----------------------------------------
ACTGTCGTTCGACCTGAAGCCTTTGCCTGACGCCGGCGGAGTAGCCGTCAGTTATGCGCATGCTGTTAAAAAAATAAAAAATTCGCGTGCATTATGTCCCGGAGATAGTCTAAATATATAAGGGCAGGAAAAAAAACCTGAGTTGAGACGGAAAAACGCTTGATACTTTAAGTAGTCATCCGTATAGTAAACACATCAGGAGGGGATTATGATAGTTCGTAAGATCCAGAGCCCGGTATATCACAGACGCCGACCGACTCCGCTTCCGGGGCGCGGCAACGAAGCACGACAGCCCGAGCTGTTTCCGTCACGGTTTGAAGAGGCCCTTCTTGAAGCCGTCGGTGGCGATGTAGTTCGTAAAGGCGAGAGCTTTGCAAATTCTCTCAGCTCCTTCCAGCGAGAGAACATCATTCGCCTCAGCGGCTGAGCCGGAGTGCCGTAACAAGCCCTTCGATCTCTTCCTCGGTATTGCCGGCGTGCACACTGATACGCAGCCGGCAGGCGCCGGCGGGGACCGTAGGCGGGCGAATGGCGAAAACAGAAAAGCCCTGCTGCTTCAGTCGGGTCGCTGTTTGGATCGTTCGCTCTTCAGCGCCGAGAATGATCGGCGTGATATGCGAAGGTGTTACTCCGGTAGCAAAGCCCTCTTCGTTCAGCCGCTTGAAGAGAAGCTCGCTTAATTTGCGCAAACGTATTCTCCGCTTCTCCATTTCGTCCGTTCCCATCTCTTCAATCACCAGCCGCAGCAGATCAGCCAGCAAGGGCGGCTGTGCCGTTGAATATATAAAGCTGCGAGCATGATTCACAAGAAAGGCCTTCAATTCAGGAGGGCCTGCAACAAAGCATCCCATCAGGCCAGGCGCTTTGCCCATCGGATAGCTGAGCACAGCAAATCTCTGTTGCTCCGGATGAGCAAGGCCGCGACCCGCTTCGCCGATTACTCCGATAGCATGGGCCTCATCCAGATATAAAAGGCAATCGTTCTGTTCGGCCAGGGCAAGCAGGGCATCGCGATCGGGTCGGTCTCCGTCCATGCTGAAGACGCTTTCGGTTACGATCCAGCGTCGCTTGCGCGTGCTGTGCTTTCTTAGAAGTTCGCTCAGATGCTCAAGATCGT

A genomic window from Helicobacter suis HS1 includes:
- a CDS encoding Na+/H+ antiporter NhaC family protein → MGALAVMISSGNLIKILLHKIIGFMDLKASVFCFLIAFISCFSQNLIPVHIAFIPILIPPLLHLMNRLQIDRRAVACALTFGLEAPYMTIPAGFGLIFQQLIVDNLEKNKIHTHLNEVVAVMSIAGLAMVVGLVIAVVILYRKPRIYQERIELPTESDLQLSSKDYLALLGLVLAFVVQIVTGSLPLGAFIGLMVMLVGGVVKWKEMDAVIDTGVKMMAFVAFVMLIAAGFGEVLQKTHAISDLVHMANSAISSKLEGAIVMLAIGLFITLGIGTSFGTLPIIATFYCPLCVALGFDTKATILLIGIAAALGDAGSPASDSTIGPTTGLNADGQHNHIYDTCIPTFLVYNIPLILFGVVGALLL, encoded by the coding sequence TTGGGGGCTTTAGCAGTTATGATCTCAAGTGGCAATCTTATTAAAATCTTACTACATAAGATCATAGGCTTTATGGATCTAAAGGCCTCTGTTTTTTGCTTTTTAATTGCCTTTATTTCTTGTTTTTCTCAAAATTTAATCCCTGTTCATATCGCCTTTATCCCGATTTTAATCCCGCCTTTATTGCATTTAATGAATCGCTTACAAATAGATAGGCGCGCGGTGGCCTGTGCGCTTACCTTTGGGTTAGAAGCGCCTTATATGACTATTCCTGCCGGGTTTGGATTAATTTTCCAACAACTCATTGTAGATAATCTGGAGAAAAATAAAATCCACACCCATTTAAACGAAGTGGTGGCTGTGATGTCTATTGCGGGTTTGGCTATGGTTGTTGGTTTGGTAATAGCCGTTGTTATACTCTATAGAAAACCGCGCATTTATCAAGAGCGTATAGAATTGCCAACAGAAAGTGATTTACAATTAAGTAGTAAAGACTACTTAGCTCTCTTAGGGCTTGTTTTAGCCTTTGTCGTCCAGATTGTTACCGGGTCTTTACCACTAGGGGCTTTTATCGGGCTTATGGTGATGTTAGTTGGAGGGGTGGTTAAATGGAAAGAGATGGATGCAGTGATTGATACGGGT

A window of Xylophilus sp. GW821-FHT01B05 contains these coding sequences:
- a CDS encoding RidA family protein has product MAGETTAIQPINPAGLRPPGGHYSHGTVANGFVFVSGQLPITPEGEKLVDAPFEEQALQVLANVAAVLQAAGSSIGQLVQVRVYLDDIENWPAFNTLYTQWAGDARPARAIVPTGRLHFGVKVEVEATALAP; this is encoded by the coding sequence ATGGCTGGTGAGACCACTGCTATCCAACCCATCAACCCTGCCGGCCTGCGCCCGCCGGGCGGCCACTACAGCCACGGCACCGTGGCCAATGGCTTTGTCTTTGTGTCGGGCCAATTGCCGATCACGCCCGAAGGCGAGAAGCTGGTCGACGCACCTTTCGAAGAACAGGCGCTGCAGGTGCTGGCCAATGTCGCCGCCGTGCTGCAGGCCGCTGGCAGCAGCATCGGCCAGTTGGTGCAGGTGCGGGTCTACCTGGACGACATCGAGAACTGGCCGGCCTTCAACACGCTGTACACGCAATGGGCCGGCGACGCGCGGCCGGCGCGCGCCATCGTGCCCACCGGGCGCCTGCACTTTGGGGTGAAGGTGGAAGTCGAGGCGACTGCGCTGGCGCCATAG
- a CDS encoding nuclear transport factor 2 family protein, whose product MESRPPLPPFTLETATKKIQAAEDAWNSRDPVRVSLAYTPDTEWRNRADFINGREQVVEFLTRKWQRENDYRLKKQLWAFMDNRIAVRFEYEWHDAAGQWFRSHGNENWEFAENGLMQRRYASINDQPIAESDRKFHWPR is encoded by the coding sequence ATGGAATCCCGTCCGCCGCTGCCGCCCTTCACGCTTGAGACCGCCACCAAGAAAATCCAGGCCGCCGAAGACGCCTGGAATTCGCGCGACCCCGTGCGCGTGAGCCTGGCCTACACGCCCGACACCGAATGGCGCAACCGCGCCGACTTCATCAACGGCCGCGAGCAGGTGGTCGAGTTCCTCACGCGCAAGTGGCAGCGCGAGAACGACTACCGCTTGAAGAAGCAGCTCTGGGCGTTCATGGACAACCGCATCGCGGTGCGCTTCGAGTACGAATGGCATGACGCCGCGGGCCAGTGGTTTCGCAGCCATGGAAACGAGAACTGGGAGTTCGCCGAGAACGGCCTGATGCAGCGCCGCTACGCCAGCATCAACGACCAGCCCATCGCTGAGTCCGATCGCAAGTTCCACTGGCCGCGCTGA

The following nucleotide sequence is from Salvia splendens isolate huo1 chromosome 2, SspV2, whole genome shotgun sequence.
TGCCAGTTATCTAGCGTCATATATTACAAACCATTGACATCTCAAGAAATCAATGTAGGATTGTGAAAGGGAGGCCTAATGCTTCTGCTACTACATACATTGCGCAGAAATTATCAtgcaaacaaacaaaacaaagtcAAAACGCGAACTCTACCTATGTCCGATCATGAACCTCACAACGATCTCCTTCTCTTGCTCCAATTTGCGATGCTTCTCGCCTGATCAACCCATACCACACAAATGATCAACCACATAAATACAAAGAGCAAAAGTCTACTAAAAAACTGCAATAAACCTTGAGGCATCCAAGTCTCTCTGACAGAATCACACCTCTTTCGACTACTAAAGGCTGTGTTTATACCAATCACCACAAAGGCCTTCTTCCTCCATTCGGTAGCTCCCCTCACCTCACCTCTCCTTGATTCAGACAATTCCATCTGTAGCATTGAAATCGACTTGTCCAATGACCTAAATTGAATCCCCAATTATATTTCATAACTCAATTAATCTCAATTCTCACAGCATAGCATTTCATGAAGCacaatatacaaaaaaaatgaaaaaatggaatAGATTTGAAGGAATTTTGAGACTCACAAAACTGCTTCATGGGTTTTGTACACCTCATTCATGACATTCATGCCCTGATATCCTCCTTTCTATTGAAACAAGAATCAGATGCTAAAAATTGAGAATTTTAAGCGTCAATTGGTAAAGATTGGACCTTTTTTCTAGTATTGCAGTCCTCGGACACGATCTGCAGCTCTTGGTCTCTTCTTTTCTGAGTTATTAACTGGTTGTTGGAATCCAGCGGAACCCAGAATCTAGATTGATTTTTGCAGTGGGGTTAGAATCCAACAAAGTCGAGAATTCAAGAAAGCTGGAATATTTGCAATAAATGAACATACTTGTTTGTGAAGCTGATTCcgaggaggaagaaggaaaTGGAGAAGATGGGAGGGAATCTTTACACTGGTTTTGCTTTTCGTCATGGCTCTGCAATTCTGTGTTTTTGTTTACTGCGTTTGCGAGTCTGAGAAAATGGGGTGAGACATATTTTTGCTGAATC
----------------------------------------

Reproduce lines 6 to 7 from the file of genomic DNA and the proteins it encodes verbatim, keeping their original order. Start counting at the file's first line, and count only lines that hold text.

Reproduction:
- a CDS encoding nuclear transport factor 2 family protein, whose product MESRPPLPPFTLETATKKIQAAEDAWNSRDPVRVSLAYTPDTEWRNRADFINGREQVVEFLTRKWQRENDYRLKKQLWAFMDNRIAVRFEYEWHDAAGQWFRSHGNENWEFAENGLMQRRYASINDQPIAESDRKFHWPR is encoded by the coding sequence ATGGAATCCCGTCCGCCGCTGCCGCCCTTCACGCTTGAGACCGCCACCAAGAAAATCCAGGCCGCCGAAGACGCCTGGAATTCGCGCGACCCCGTGCGCGTGAGCCTGGCCTACACGCCCGACACCGAATGGCGCAACCGCGCCGACTTCATCAACGGCCGCGAGCAGGTGGTCGAGTTCCTCACGCGCAAGTGGCAGCGCGAGAACGACTACCGCTTGAAGAAGCAGCTCTGGGCGTTCATGGACAACCGCATCGCGGTGCGCTTCGAGTACGAATGGCATGACGCCGCGGGCCAGTGGTTTCGCAGCCATGGAAACGAGAACTGGGAGTTCGCCGAGAACGGCCTGATGCAGCGCCGCTACGCCAGCATCAACGACCAGCCCATCGCTGAGTCCGATCGCAAGTTCCACTGGCCGCGCTGA

The following nucleotide sequence is from Salvia splendens isolate huo1 chromosome 2, SspV2, whole genome shotgun sequence.